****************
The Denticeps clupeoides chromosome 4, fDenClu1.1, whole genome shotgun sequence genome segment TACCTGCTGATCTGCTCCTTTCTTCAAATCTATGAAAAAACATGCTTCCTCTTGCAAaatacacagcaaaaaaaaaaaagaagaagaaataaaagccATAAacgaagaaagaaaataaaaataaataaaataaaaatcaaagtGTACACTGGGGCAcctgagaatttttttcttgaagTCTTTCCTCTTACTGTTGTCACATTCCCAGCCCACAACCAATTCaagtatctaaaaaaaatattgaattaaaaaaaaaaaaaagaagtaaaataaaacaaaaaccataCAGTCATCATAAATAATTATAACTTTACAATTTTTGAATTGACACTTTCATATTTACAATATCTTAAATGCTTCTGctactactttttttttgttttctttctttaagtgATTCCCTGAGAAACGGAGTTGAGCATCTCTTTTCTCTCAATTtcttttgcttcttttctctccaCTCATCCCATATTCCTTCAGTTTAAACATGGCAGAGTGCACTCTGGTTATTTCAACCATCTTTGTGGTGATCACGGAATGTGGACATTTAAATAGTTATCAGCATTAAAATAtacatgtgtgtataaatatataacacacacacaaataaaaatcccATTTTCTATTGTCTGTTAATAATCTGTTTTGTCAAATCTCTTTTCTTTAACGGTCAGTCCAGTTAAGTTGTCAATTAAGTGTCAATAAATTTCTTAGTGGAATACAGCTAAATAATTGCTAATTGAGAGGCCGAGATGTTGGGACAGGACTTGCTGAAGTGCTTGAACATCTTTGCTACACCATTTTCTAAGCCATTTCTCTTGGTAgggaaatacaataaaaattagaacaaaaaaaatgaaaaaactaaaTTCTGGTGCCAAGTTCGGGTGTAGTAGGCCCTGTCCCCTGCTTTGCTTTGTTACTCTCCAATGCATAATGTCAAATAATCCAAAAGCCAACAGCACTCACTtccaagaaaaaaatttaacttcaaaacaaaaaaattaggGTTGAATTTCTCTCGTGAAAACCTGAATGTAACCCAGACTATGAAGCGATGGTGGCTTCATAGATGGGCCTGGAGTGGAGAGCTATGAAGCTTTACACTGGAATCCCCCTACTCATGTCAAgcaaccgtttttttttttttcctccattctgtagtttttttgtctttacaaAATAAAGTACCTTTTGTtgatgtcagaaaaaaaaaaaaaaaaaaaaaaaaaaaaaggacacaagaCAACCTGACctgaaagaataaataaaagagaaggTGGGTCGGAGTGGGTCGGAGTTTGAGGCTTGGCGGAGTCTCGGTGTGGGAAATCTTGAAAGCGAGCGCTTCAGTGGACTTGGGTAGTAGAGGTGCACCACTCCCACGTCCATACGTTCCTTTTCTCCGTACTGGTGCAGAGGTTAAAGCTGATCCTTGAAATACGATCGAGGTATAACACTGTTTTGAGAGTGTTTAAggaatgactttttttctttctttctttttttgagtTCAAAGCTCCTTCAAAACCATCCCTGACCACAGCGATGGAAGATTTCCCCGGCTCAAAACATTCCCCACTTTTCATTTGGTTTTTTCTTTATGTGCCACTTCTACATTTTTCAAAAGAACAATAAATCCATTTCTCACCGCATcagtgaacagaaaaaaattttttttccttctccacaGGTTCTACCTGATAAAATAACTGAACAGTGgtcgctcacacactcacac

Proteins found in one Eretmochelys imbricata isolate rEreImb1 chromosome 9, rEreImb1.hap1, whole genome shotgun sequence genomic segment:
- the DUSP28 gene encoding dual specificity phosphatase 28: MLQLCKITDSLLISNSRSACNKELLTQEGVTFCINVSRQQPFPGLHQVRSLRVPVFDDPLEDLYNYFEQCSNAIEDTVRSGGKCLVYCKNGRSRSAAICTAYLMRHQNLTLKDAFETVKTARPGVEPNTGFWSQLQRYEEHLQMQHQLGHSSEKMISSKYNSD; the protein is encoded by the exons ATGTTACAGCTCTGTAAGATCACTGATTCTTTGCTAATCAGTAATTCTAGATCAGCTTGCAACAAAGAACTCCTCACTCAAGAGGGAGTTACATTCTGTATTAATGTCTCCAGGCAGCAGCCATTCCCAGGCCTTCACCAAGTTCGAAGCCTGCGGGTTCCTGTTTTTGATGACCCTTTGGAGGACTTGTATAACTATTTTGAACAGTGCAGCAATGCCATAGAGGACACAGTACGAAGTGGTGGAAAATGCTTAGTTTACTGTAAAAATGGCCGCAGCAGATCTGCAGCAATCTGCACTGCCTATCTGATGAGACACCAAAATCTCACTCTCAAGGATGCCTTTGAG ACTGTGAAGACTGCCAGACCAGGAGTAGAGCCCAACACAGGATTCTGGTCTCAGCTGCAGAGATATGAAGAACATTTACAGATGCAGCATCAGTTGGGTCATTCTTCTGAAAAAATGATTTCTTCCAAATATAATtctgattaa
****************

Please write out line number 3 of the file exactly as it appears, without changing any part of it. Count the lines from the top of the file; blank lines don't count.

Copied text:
- the DUSP28 gene encoding dual specificity phosphatase 28: MLQLCKITDSLLISNSRSACNKELLTQEGVTFCINVSRQQPFPGLHQVRSLRVPVFDDPLEDLYNYFEQCSNAIEDTVRSGGKCLVYCKNGRSRSAAICTAYLMRHQNLTLKDAFETVKTARPGVEPNTGFWSQLQRYEEHLQMQHQLGHSSEKMISSKYNSD; the protein is encoded by the exons ATGTTACAGCTCTGTAAGATCACTGATTCTTTGCTAATCAGTAATTCTAGATCAGCTTGCAACAAAGAACTCCTCACTCAAGAGGGAGTTACATTCTGTATTAATGTCTCCAGGCAGCAGCCATTCCCAGGCCTTCACCAAGTTCGAAGCCTGCGGGTTCCTGTTTTTGATGACCCTTTGGAGGACTTGTATAACTATTTTGAACAGTGCAGCAATGCCATAGAGGACACAGTACGAAGTGGTGGAAAATGCTTAGTTTACTGTAAAAATGGCCGCAGCAGATCTGCAGCAATCTGCACTGCCTATCTGATGAGACACCAAAATCTCACTCTCAAGGATGCCTTTGAG ACTGTGAAGACTGCCAGACCAGGAGTAGAGCCCAACACAGGATTCTGGTCTCAGCTGCAGAGATATGAAGAACATTTACAGATGCAGCATCAGTTGGGTCATTCTTCTGAAAAAATGATTTCTTCCAAATATAATtctgattaa